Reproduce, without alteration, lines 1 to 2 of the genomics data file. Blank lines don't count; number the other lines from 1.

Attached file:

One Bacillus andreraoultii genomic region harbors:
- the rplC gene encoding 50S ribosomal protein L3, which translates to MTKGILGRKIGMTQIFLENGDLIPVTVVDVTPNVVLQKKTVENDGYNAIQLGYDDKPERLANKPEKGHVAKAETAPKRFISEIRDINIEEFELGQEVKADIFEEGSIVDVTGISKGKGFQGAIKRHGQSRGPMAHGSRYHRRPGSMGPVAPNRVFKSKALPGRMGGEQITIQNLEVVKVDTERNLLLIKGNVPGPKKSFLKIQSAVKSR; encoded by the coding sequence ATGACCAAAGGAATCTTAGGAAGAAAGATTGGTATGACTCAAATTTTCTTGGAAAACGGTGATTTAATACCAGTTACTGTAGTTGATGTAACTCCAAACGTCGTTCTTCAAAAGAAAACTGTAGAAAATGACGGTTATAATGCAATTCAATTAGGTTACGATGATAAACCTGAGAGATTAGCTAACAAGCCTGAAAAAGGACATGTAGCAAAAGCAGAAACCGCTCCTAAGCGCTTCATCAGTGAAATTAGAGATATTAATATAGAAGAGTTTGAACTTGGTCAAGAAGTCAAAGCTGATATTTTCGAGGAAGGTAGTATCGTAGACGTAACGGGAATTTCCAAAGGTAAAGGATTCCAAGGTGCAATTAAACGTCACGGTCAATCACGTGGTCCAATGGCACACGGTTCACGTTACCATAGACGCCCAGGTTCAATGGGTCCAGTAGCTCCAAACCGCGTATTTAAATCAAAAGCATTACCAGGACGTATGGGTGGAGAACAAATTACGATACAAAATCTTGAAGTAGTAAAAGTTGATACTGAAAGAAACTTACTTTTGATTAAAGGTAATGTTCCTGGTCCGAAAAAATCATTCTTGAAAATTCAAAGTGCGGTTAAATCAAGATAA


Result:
One Bacillus andreraoultii genomic region harbors:
- the rplC gene encoding 50S ribosomal protein L3, which translates to MTKGILGRKIGMTQIFLENGDLIPVTVVDVTPNVVLQKKTVENDGYNAIQLGYDDKPERLANKPEKGHVAKAETAPKRFISEIRDINIEEFELGQEVKADIFEEGSIVDVTGISKGKGFQGAIKRHGQSRGPMAHGSRYHRRPGSMGPVAPNRVFKSKALPGRMGGEQITIQNLEVVKVDTERNLLLIKGNVPGPKKSFLKIQSAVKSR; encoded by the coding sequence ATGACCAAAGGAATCTTAGGAAGAAAGATTGGTATGACTCAAATTTTCTTGGAAAACGGTGATTTAATACCAGTTACTGTAGTTGATGTAACTCCAAACGTCGTTCTTCAAAAGAAAACTGTAGAAAATGACGGTTATAATGCAATTCAATTAGGTTACGATGATAAACCTGAGAGATTAGCTAACAAGCCTGAAAAAGGACATGTAGCAAAAGCAGAAACCGCTCCTAAGCGCTTCATCAGTGAAATTAGAGATATTAATATAGAAGAGTTTGAACTTGGTCAAGAAGTCAAAGCTGATATTTTCGAGGAAGGTAGTATCGTAGACGTAACGGGAATTTCCAAAGGTAAAGGATTCCAAGGTGCAATTAAACGTCACGGTCAATCACGTGGTCCAATGGCACACGGTTCACGTTACCATAGACGCCCAGGTTCAATGGGTCCAGTAGCTCCAAACCGCGTATTTAAATCAAAAGCATTACCAGGACGTATGGGTGGAGAACAAATTACGATACAAAATCTTGAAGTAGTAAAAGTTGATACTGAAAGAAACTTACTTTTGATTAAAGGTAATGTTCCTGGTCCGAAAAAATCATTCTTGAAAATTCAAAGTGCGGTTAAATCAAGATAA